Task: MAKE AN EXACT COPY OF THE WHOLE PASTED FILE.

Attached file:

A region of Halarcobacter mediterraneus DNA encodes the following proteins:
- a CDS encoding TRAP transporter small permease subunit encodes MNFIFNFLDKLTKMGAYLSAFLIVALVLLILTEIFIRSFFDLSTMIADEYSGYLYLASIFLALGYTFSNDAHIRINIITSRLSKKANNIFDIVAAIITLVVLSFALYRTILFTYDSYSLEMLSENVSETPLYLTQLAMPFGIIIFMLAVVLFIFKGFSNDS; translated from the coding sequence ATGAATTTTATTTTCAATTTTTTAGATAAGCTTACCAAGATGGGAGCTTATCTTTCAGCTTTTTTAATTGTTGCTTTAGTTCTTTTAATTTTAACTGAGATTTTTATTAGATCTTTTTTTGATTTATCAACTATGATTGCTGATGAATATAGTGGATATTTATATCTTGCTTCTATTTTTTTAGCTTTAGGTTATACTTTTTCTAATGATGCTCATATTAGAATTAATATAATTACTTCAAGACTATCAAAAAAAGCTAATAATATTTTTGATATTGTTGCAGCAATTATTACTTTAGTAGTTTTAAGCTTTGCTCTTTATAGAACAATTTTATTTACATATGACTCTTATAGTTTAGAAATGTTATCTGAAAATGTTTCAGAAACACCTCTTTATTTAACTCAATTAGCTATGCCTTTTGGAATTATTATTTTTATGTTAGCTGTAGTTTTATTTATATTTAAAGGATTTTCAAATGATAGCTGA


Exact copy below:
A region of Halarcobacter mediterraneus DNA encodes the following proteins:
- a CDS encoding TRAP transporter small permease subunit encodes MNFIFNFLDKLTKMGAYLSAFLIVALVLLILTEIFIRSFFDLSTMIADEYSGYLYLASIFLALGYTFSNDAHIRINIITSRLSKKANNIFDIVAAIITLVVLSFALYRTILFTYDSYSLEMLSENVSETPLYLTQLAMPFGIIIFMLAVVLFIFKGFSNDS; translated from the coding sequence ATGAATTTTATTTTCAATTTTTTAGATAAGCTTACCAAGATGGGAGCTTATCTTTCAGCTTTTTTAATTGTTGCTTTAGTTCTTTTAATTTTAACTGAGATTTTTATTAGATCTTTTTTTGATTTATCAACTATGATTGCTGATGAATATAGTGGATATTTATATCTTGCTTCTATTTTTTTAGCTTTAGGTTATACTTTTTCTAATGATGCTCATATTAGAATTAATATAATTACTTCAAGACTATCAAAAAAAGCTAATAATATTTTTGATATTGTTGCAGCAATTATTACTTTAGTAGTTTTAAGCTTTGCTCTTTATAGAACAATTTTATTTACATATGACTCTTATAGTTTAGAAATGTTATCTGAAAATGTTTCAGAAACACCTCTTTATTTAACTCAATTAGCTATGCCTTTTGGAATTATTATTTTTATGTTAGCTGTAGTTTTATTTATATTTAAAGGATTTTCAAATGATAGCTGA